10 INSPIRATIONAL NORDIC WOMEN IN THE REAL ESTATE INDUSTRY
Sten Thorup Kristensen
Biljana Pehrsson, CEO, Castellum
In Swedish management circles, they speak of “The Biljana effect”, named after the Castellum’s Biljana Perhsson, famous for her recent, very public case where she was CEO of the real
estate company Kungsledan. When Castellum made a bid to buy Kungsledan recently, they promised Biljana Pehrsson the CEO position of the merged company. She was an only child
and in 1970, when she was just four months old, her parents emigrated from Belgrade (present-day Serbia) to Sweden. From a young age, it became clear that she was destined for a great career in the real estate industry, taking some less-travelled paths along the way, including three years in Moscow. In an interview, she pointed out that she had never attended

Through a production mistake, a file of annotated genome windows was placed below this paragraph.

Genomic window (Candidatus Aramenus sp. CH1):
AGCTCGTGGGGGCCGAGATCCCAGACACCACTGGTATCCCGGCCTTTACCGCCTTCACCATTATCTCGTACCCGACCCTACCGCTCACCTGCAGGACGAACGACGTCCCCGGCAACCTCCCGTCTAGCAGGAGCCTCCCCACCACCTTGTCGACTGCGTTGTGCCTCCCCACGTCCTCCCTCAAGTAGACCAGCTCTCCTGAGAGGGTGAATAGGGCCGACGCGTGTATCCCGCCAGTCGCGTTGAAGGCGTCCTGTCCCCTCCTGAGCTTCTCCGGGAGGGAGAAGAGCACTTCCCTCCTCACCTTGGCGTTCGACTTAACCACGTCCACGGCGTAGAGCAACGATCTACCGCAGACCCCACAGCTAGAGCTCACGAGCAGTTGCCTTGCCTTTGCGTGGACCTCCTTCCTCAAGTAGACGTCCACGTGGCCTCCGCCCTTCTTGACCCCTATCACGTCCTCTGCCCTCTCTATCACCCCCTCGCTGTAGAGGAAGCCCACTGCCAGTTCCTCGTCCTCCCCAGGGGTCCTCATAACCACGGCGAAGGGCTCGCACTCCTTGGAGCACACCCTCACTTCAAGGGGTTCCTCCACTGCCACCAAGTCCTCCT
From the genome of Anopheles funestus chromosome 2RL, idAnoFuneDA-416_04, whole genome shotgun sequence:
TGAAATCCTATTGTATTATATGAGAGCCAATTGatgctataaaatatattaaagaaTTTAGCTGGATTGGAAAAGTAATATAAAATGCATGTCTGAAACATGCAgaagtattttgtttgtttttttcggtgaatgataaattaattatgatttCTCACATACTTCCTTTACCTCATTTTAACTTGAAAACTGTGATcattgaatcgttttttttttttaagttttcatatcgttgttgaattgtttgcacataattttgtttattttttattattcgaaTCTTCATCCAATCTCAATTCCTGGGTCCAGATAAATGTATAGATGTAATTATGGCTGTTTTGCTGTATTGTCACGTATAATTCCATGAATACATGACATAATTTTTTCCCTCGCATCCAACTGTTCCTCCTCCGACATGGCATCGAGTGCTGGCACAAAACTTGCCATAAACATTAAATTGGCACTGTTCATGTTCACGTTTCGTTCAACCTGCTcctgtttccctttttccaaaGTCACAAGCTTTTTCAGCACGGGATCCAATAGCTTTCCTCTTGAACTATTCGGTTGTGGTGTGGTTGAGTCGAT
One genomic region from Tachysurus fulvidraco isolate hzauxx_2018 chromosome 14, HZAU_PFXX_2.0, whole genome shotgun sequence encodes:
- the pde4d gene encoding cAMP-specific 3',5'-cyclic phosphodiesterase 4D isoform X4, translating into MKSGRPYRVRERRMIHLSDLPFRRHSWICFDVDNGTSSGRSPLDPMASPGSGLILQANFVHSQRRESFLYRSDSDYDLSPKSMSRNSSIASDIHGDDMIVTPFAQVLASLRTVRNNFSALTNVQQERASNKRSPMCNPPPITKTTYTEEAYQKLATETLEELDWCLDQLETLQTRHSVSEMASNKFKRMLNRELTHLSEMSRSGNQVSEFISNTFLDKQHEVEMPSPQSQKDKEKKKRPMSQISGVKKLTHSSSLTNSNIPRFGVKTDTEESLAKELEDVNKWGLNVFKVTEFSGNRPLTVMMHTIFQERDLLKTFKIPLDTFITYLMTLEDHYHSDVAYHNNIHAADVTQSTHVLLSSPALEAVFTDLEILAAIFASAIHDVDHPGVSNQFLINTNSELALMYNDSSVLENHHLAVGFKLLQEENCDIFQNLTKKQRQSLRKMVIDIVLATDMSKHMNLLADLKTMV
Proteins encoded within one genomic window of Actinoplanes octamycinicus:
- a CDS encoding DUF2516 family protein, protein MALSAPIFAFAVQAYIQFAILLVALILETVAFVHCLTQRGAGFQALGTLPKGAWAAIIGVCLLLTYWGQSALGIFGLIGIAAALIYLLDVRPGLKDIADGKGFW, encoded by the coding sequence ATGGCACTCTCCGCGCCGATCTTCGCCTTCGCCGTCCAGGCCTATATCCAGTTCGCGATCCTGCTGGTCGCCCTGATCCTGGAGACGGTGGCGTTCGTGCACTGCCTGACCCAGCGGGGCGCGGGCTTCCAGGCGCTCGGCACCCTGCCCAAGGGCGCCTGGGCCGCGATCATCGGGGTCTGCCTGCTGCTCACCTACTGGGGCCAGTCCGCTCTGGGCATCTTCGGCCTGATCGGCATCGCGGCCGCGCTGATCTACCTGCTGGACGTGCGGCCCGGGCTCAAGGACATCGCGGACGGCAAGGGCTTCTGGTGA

a leadership course. Instead, led by her own intuitions, she followed her instincts and made successful decisions, whether the challenge was the financial crisis, a tax case against Kungsledan, or more recently, the covid-19 pandemic. With the acquisition of Kungsledan, Castellum is by far the leading listed real estate company in the Nordic region. Their portfolio consists of commercial real estate, primarily in major Swedish cities, but throughout the 2010’s the company has also branched out in Copenhagen and Helsinki.
Headquarters: Gothenburg and Stockholm
Employees: Approx. 400
Revenue 2020: SEK 6.0 billion
Biljana Pehrsson – Photo: Gustav Kaiser
Johanne Skogestig, CEO, Vasakronen